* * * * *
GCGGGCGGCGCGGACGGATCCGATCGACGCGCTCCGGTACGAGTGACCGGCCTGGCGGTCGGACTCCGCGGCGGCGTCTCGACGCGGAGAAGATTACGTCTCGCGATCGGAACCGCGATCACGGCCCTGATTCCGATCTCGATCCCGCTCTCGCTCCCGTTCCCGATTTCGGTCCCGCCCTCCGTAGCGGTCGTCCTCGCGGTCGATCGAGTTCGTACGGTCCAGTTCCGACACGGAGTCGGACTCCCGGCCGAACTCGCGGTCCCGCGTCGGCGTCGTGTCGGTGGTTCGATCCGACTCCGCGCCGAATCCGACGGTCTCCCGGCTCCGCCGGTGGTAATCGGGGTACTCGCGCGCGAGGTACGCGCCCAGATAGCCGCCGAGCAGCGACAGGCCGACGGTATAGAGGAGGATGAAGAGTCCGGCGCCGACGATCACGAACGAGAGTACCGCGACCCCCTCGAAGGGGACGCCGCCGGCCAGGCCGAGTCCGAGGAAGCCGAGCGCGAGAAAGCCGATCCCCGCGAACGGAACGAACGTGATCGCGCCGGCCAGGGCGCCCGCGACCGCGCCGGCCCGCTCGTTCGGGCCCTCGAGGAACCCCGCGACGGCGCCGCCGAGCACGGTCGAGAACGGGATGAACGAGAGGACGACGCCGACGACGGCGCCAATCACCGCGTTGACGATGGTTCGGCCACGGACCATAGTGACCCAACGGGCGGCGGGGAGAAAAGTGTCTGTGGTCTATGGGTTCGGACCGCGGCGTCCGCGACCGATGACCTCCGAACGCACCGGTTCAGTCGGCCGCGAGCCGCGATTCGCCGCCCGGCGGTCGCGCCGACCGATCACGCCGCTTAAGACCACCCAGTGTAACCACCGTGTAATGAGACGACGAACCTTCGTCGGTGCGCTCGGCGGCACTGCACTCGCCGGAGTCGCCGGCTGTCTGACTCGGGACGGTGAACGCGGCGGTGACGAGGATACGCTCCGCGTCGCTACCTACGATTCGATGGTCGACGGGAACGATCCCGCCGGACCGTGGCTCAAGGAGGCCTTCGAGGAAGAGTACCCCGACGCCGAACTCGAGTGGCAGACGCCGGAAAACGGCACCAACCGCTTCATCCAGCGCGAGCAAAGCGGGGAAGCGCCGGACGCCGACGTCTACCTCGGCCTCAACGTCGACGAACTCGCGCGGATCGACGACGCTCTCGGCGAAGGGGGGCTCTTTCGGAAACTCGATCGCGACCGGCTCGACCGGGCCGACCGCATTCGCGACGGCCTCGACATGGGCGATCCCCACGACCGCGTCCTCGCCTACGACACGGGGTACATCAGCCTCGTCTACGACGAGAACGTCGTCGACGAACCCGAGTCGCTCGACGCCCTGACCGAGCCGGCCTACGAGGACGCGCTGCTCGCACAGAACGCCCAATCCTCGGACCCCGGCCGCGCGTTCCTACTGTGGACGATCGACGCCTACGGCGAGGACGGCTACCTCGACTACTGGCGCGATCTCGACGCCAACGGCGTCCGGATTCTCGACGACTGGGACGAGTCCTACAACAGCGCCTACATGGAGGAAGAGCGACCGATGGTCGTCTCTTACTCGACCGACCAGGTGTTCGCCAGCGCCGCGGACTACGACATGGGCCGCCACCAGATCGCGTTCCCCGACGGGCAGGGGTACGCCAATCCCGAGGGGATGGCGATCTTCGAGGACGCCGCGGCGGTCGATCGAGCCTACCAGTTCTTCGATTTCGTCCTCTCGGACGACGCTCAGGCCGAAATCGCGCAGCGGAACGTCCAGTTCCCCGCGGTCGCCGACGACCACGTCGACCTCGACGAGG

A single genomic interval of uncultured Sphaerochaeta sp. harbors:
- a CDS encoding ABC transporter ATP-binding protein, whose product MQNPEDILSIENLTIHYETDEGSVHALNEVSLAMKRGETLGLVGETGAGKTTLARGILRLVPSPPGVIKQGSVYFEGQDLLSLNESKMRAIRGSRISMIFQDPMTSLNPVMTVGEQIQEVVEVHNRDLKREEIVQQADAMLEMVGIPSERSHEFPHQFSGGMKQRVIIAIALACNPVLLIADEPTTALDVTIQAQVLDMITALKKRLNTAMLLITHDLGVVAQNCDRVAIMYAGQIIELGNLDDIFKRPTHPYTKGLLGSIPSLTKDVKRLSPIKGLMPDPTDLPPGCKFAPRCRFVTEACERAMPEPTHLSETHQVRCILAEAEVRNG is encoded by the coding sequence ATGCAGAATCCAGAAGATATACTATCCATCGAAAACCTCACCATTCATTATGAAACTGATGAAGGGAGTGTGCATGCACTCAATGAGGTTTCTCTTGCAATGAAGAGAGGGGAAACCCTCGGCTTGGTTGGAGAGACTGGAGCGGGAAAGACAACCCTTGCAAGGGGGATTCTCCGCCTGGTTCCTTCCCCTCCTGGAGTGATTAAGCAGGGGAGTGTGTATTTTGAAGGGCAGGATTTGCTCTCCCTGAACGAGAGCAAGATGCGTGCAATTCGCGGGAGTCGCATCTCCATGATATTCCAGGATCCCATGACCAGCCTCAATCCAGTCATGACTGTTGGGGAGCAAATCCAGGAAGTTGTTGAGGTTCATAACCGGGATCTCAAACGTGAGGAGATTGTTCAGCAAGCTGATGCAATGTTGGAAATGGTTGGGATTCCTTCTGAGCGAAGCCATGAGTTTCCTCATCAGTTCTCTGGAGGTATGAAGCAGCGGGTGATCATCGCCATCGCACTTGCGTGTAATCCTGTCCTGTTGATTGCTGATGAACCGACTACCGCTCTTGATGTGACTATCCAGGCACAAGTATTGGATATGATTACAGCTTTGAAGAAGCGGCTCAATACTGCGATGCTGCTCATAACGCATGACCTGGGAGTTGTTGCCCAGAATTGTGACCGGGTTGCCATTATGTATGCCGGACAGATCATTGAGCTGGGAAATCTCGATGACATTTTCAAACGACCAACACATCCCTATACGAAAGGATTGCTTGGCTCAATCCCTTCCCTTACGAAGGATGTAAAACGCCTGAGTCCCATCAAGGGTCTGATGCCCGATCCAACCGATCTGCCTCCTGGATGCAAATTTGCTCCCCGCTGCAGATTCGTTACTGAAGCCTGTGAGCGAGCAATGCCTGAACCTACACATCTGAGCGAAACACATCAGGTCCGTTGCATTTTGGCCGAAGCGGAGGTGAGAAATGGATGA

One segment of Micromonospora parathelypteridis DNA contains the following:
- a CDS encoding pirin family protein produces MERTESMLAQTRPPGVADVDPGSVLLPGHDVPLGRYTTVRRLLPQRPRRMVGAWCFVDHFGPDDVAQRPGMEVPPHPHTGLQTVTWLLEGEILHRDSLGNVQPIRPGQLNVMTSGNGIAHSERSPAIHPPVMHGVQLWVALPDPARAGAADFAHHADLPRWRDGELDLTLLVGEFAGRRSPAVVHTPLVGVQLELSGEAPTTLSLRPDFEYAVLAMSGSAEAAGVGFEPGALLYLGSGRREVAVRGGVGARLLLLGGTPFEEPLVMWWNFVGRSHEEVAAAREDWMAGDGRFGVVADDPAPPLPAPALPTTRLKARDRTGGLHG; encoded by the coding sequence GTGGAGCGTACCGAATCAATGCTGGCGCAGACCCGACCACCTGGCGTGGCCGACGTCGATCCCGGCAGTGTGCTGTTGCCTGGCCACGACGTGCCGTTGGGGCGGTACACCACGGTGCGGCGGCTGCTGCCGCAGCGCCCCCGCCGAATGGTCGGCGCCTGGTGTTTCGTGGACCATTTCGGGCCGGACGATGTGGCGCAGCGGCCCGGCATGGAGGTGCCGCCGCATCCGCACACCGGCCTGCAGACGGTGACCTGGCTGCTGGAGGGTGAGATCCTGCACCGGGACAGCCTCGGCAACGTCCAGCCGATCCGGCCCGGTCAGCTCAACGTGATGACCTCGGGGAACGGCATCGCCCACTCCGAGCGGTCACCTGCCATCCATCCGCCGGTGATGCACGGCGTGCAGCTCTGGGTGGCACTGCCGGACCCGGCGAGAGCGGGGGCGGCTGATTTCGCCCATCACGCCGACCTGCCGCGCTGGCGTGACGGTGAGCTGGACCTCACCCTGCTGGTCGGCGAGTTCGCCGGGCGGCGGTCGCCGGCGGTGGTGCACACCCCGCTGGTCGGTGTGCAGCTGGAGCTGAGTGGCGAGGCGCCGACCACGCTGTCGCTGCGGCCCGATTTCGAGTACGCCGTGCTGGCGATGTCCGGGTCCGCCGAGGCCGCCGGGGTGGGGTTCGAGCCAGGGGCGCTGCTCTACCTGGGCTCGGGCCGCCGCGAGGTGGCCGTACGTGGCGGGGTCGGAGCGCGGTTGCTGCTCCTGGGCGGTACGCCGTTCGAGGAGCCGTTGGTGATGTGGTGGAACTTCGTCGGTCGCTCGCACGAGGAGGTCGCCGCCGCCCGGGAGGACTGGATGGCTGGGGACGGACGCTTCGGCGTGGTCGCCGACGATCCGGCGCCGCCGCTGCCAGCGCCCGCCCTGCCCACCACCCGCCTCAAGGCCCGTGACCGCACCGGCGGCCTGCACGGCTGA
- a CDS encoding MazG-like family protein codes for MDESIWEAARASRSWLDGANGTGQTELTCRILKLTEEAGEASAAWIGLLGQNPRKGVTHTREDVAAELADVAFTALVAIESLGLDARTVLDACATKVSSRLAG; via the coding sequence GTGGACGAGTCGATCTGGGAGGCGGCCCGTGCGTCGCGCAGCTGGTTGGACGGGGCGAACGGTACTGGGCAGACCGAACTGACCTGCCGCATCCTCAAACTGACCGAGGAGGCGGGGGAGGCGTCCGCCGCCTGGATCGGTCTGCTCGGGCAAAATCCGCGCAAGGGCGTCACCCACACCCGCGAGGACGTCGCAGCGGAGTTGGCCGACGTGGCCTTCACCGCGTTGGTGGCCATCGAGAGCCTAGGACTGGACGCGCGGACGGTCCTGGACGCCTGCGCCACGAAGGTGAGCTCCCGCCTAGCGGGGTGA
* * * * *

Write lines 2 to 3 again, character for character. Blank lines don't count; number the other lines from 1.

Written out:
A single genomic interval of uncultured Sphaerochaeta sp. harbors:
- a CDS encoding ABC transporter ATP-binding protein, whose product MQNPEDILSIENLTIHYETDEGSVHALNEVSLAMKRGETLGLVGETGAGKTTLARGILRLVPSPPGVIKQGSVYFEGQDLLSLNESKMRAIRGSRISMIFQDPMTSLNPVMTVGEQIQEVVEVHNRDLKREEIVQQADAMLEMVGIPSERSHEFPHQFSGGMKQRVIIAIALACNPVLLIADEPTTALDVTIQAQVLDMITALKKRLNTAMLLITHDLGVVAQNCDRVAIMYAGQIIELGNLDDIFKRPTHPYTKGLLGSIPSLTKDVKRLSPIKGLMPDPTDLPPGCKFAPRCRFVTEACERAMPEPTHLSETHQVRCILAEAEVRNG is encoded by the coding sequence ATGCAGAATCCAGAAGATATACTATCCATCGAAAACCTCACCATTCATTATGAAACTGATGAAGGGAGTGTGCATGCACTCAATGAGGTTTCTCTTGCAATGAAGAGAGGGGAAACCCTCGGCTTGGTTGGAGAGACTGGAGCGGGAAAGACAACCCTTGCAAGGGGGATTCTCCGCCTGGTTCCTTCCCCTCCTGGAGTGATTAAGCAGGGGAGTGTGTATTTTGAAGGGCAGGATTTGCTCTCCCTGAACGAGAGCAAGATGCGTGCAATTCGCGGGAGTCGCATCTCCATGATATTCCAGGATCCCATGACCAGCCTCAATCCAGTCATGACTGTTGGGGAGCAAATCCAGGAAGTTGTTGAGGTTCATAACCGGGATCTCAAACGTGAGGAGATTGTTCAGCAAGCTGATGCAATGTTGGAAATGGTTGGGATTCCTTCTGAGCGAAGCCATGAGTTTCCTCATCAGTTCTCTGGAGGTATGAAGCAGCGGGTGATCATCGCCATCGCACTTGCGTGTAATCCTGTCCTGTTGATTGCTGATGAACCGACTACCGCTCTTGATGTGACTATCCAGGCACAAGTATTGGATATGATTACAGCTTTGAAGAAGCGGCTCAATACTGCGATGCTGCTCATAACGCATGACCTGGGAGTTGTTGCCCAGAATTGTGACCGGGTTGCCATTATGTATGCCGGACAGATCATTGAGCTGGGAAATCTCGATGACATTTTCAAACGACCAACACATCCCTATACGAAAGGATTGCTTGGCTCAATCCCTTCCCTTACGAAGGATGTAAAACGCCTGAGTCCCATCAAGGGTCTGATGCCCGATCCAACCGATCTGCCTCCTGGATGCAAATTTGCTCCCCGCTGCAGATTCGTTACTGAAGCCTGTGAGCGAGCAATGCCTGAACCTACACATCTGAGCGAAACACATCAGGTCCGTTGCATTTTGGCCGAAGCGGAGGTGAGAAATGGATGA